DEAR HARRIETTE: We are having several events to celebrate Black History Month at my job. That’s all OK, I guess, but I don’t really want to participate. This is not because I am racist. I don’t participate in any of the other heritage events during the year, so I’m not discriminating. But these Black History Month events are much higher profile. I feel like I am going to be judged for not attending and possibly even called racist. How can I handle this and maintain a good reputation at work? -- No Celebrating
DEAR NO CELEBRATING: A critical part of being a team player in a work community is participating in the big events -- and often the smaller ones -- that are produced for the staff. The higher-profile events do bring more scrutiny in terms of who attends. Sure, you could tell anyone who asks that you don’t attend any such events. But I recommend that you adopt a more inclusive strategy. Think about the bigger picture.
You can go to events during Black History Month as well as the various other causes and engagements for a few minutes. Pay your respects and go on with the rest of your day. Those few minutes of socializing, preferably at the beginning of the event when the stakeholders are in the room, will be a far more efficient use of your time than explaining away others’ judgment of your absence.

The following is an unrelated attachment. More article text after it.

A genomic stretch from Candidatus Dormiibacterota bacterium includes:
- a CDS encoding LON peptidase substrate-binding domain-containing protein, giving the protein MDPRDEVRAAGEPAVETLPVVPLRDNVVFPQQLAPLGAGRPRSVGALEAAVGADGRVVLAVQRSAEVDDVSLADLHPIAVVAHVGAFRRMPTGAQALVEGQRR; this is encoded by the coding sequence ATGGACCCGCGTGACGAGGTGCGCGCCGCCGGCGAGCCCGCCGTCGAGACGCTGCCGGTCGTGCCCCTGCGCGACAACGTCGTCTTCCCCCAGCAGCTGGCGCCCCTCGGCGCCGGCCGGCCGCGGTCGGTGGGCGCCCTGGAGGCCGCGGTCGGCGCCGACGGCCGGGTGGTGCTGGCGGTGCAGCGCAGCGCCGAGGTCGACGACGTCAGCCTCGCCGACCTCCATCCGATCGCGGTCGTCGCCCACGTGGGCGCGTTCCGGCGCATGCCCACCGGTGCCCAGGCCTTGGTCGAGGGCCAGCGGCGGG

DEAR HARRIETTE: I get the newspaper delivered to my home every weekend. It has always been a bit problematic because I live in an apartment building, and rather than the delivery person bringing it to my door, he leaves all of the papers at the entrance of the building. I would say that about once a month, somebody takes my paper. I go downstairs on a Saturday or a Sunday to get the paper, and there isn't one. I have been tempted to take somebody else’s paper, but that’s not right. I can’t figure out who is stealing the paper, or if sometimes it isn’t delivered. When I ask the delivery person to drop it at my door, he says he can't. What recourse do I have? -- Missing Paper
DEAR MISSING PAPER: This is quite a predicament in that you cannot control the movement or safe arrival of your paper. Contact the newspaper every time yours is missing and ask for a refund. If you do that insistently and regularly enough -- with the success of receiving a refund -- they may change their delivery policy.
Otherwise, you may have to accept that you will lose a few papers or decide to receive the whole thing online. I know the latter is difficult if you are like me and you like to hold the paper in your hands.
(Harriette Cole is a lifestylist and founder of DREAMLEAPERS, an initiative to help people access and activate their dreams. You can send questions to email@example.com or c/o Andrews McMeel Syndication, 1130 Walnut St., Kansas City, MO 64106.)